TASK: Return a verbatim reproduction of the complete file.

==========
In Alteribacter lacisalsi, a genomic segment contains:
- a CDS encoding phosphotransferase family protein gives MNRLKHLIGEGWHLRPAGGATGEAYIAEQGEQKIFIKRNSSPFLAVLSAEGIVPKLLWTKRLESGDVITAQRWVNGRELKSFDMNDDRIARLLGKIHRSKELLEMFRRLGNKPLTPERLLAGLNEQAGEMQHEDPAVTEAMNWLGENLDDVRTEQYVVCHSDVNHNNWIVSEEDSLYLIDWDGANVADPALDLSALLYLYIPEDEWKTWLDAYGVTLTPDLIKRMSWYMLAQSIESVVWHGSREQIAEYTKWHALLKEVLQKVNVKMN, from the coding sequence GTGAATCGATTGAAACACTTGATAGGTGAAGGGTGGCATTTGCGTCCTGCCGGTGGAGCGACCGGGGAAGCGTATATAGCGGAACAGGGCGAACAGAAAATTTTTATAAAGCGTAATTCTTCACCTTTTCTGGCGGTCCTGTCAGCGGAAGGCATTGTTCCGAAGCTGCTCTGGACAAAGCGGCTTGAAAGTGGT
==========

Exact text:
In Alteribacter lacisalsi, a genomic segment contains:
- a CDS encoding phosphotransferase family protein gives MNRLKHLIGEGWHLRPAGGATGEAYIAEQGEQKIFIKRNSSPFLAVLSAEGIVPKLLWTKRLESGDVITAQRWVNGRELKSFDMNDDRIARLLGKIHRSKELLEMFRRLGNKPLTPERLLAGLNEQAGEMQHEDPAVTEAMNWLGENLDDVRTEQYVVCHSDVNHNNWIVSEEDSLYLIDWDGANVADPALDLSALLYLYIPEDEWKTWLDAYGVTLTPDLIKRMSWYMLAQSIESVVWHGSREQIAEYTKWHALLKEVLQKVNVKMN, from the coding sequence GTGAATCGATTGAAACACTTGATAGGTGAAGGGTGGCATTTGCGTCCTGCCGGTGGAGCGACCGGGGAAGCGTATATAGCGGAACAGGGCGAACAGAAAATTTTTATAAAGCGTAATTCTTCACCTTTTCTGGCGGTCCTGTCAGCGGAAGGCATTGTTCCGAAGCTGCTCTGGACAAAGCGGCTTGAAAGTGGT